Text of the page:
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Baha’i Faith offers a vision of America’s spiritual destiny

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The American nation, Baha’is believe, will evolve through tests and trials to become a land of spiritual distinction and leadership, a champion of justice and unity among all peoples and nations, and a powerful servant of the cause of everlasting peace, the peace promised by God in the sacred texts of the world’s religions.

To achieve this destiny, however, our nation must overcome several persistent spiritual challenges—removing every trace of racism from our hearts, embracing the equality of women and men, eliminating the inordinate disparity between rich and poor, transforming a limited nationalism to the love of humanity as a whole, and in humility before God, submerge religious prejudices in a great spirit of mutual forbearance that will enable us to work together for the advancement of human understanding and peace. These are among the preeminent goals of the U.S. Baha’i community.

In 1912, ‘Abdu’l-Baha, son of the Founder of the Baha’i Faith, visited the United States and Canada and wrote a special prayer for America:

O Thou kind Lord! This gathering is turning to Thee. These hearts are radiant with Thy love. These minds and spirits are exhilarated by the message of Thy glad-tidings. O God! Let this American democracy become glorious in spiritual degrees even as it has aspired to material degrees, and render this just government victorious. Confirm this revered nation to upraise the standard of the oneness of humanity, to promulgate the Most Great Peace, to become thereby most glorious and praiseworthy among all the nations of the world. O God! This American nation is worthy of Thy favors and is deserving of Thy mercy. Make it precious and near to Thee through Thy bounty and bestowal.
- ‘Abdu’l-Baha

Brian Taraz, a life-long member of the Baha’i Faith, has been composing and performing songs based on the prayers and writings of the Faith for many years. In 2009, Taraz put the words of ‘Abdu’l-Baha’s prayer to music and recorded it with some talented friends.

“It’s genuine rank and file out of Tucson, Arizona,” says Taraz. “A rock’n'roll version of the Prayer for America.”

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8 Responses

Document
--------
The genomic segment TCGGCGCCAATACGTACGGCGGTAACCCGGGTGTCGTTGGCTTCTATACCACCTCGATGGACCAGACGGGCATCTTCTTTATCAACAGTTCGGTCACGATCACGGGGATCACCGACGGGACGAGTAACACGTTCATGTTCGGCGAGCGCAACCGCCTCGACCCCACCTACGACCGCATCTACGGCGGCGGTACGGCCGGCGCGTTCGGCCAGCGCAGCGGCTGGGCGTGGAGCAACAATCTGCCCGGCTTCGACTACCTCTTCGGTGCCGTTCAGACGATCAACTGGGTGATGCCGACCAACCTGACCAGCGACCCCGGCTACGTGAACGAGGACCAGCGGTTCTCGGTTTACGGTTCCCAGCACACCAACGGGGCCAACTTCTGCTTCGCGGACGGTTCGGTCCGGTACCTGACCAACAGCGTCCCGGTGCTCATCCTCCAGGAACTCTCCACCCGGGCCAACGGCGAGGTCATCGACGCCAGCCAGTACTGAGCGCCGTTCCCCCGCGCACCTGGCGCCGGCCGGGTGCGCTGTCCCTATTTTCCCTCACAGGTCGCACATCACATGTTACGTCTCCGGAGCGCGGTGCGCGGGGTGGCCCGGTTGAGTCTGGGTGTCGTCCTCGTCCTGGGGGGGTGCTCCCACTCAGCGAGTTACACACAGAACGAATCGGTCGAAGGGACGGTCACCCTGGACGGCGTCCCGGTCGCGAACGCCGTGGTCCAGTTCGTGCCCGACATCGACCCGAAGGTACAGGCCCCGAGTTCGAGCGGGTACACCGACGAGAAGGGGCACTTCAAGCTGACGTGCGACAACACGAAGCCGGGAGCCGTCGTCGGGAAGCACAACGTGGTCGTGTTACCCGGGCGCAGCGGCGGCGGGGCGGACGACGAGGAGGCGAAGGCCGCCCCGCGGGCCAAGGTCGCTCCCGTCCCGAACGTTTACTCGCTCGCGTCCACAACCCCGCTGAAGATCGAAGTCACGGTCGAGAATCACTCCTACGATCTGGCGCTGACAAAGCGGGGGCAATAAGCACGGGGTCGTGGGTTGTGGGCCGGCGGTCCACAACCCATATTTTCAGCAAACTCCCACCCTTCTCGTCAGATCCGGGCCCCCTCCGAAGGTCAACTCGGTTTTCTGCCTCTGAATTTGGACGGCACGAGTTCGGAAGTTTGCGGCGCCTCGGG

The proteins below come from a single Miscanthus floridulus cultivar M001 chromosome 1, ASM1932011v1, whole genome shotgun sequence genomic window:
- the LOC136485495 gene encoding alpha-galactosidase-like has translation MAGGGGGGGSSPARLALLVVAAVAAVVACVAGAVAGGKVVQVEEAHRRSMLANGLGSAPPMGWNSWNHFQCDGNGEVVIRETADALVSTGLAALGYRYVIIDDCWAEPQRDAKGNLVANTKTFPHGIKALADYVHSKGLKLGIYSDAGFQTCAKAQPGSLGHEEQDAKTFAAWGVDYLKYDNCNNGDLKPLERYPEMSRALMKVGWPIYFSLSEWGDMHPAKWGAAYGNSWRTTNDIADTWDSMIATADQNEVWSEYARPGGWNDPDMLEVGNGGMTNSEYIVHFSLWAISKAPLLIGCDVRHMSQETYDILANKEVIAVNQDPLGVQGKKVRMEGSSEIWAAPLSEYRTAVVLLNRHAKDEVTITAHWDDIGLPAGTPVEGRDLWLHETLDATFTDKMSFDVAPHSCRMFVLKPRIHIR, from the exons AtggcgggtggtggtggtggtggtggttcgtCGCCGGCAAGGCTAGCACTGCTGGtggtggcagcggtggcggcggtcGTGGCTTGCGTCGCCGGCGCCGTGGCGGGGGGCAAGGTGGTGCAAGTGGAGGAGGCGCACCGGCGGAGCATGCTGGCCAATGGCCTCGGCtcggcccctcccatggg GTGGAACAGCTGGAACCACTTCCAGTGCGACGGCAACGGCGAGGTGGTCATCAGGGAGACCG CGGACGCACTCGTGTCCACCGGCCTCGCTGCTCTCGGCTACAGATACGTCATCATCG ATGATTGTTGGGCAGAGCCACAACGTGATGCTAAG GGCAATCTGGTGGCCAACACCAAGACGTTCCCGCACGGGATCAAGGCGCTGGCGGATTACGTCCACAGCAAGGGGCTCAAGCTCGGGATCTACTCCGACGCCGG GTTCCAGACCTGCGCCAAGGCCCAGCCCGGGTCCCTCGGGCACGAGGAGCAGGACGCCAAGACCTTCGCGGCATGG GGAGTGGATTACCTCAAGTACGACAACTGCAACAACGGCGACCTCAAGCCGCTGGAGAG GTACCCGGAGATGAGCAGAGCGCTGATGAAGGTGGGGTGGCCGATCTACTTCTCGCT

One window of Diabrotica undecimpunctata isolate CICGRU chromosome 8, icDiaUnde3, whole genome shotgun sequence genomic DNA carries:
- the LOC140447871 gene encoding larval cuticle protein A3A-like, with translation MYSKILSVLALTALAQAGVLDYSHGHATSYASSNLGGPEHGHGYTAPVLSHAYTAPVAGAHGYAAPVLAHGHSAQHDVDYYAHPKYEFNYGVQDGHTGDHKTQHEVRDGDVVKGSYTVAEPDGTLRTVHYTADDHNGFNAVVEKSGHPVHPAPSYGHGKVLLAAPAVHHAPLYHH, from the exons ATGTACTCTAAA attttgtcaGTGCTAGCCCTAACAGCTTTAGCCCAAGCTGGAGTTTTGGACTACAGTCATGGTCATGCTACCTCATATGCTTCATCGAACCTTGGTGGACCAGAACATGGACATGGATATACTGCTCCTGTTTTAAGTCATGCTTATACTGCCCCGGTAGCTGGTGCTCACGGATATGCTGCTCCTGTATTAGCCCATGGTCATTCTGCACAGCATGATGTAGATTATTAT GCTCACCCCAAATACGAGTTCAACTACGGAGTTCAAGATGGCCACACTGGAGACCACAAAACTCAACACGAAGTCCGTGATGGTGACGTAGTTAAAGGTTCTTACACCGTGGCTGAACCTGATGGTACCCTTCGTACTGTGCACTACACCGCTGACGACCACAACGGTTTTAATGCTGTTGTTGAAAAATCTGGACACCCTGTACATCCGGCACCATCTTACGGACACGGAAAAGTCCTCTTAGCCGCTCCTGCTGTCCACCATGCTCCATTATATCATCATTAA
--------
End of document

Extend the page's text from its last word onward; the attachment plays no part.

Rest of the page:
1. Marta

    I like this song. Hopefully, it becomes most popular and as a result many people will be attracted to the Baha’i Faith.

  2. Bob Grannis

    Taraz & associates rock the Baha’i world! Wonderful!

  3. Anonymous

    If the Baha’i Faith is supposed to be universal, why did Abdu’l-Baha write a ‘patriotic’ prayer for America. Or was he writing ‘tongue in cheek’? Was he hoping America would become as ‘glorious in spiritual degrees’ as it was materialistically?

  4. Rebecca Salgado

    This is a wonderful song…I can see how MANY people would be attracted to the Baha’i Faith if this song became popular. Thank you for putting it to music! P.S. Love that tatoo on your left arm! (Smiles).

    Rebecca Salgado
    Sun City, California

  5. Bj_lee

    Pretty Great!
    Fourth of July is when I first Declared.
    Yah!
    Nice job!
    Love it!
    Huge!
    Thank you.

  6. As I see it, this was not a “patriotic” prayer for America in the nationalistic sense, but a call for America to play a leadership role in what might be called “world patriotism.” Calling on America as a nation to actively engage in promoting ideal international relations is really a call to all nations to do so, as their respective resources and commitments permit. America just has a greater capability, given its unique role as the world’s superpower, and should therefore do its part in helping usher in an era where America will no longer even need to play a leadership role, because the infrastructure of world self-government, through a federation of nations, would (or should) be tasked with the primary responsibility of overseeing conflict resolution, of eradicating of extremes of wealth and poverty, of safeguarding political, economic, religious and cultural rights, and of promoting harmonious relations within and between nations, races, religions and genders, etc. As Baha’i philosopher, Alain Locke, said: “No more progressive step can be made in our present civilization than the breaking down of the barriers which separate races, sexes and nations” (1930).

  7. N. Neely Kazerouni

    Indeed, this is magnificent.

  8. Kristopher

    Very good. Rock on, rock on, rock on!